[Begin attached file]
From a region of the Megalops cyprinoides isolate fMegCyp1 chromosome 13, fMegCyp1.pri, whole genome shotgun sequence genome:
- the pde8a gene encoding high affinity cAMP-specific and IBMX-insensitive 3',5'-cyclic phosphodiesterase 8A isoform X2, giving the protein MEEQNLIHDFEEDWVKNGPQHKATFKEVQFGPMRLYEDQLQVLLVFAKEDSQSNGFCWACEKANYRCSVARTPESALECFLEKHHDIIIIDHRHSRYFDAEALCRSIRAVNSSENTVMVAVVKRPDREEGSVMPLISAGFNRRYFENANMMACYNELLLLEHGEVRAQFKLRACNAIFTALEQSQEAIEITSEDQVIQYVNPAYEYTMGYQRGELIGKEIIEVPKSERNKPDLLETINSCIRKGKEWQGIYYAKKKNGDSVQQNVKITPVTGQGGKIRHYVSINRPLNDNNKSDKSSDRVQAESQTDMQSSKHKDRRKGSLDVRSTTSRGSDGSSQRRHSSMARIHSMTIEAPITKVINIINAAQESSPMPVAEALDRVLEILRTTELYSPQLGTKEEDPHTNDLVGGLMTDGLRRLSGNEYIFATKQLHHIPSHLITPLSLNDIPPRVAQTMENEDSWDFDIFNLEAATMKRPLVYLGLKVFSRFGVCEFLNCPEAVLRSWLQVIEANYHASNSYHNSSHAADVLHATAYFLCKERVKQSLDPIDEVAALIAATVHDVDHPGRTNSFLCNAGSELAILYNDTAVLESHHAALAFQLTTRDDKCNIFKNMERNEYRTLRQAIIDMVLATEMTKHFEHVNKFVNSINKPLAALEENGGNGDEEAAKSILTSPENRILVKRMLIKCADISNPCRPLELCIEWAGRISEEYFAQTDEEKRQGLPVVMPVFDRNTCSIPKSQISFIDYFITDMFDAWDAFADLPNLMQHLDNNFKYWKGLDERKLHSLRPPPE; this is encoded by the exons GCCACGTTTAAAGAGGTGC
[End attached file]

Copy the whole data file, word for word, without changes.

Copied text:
From a region of the Megalops cyprinoides isolate fMegCyp1 chromosome 13, fMegCyp1.pri, whole genome shotgun sequence genome:
- the pde8a gene encoding high affinity cAMP-specific and IBMX-insensitive 3',5'-cyclic phosphodiesterase 8A isoform X2, giving the protein MEEQNLIHDFEEDWVKNGPQHKATFKEVQFGPMRLYEDQLQVLLVFAKEDSQSNGFCWACEKANYRCSVARTPESALECFLEKHHDIIIIDHRHSRYFDAEALCRSIRAVNSSENTVMVAVVKRPDREEGSVMPLISAGFNRRYFENANMMACYNELLLLEHGEVRAQFKLRACNAIFTALEQSQEAIEITSEDQVIQYVNPAYEYTMGYQRGELIGKEIIEVPKSERNKPDLLETINSCIRKGKEWQGIYYAKKKNGDSVQQNVKITPVTGQGGKIRHYVSINRPLNDNNKSDKSSDRVQAESQTDMQSSKHKDRRKGSLDVRSTTSRGSDGSSQRRHSSMARIHSMTIEAPITKVINIINAAQESSPMPVAEALDRVLEILRTTELYSPQLGTKEEDPHTNDLVGGLMTDGLRRLSGNEYIFATKQLHHIPSHLITPLSLNDIPPRVAQTMENEDSWDFDIFNLEAATMKRPLVYLGLKVFSRFGVCEFLNCPEAVLRSWLQVIEANYHASNSYHNSSHAADVLHATAYFLCKERVKQSLDPIDEVAALIAATVHDVDHPGRTNSFLCNAGSELAILYNDTAVLESHHAALAFQLTTRDDKCNIFKNMERNEYRTLRQAIIDMVLATEMTKHFEHVNKFVNSINKPLAALEENGGNGDEEAAKSILTSPENRILVKRMLIKCADISNPCRPLELCIEWAGRISEEYFAQTDEEKRQGLPVVMPVFDRNTCSIPKSQISFIDYFITDMFDAWDAFADLPNLMQHLDNNFKYWKGLDERKLHSLRPPPE; this is encoded by the exons GCCACGTTTAAAGAGGTGC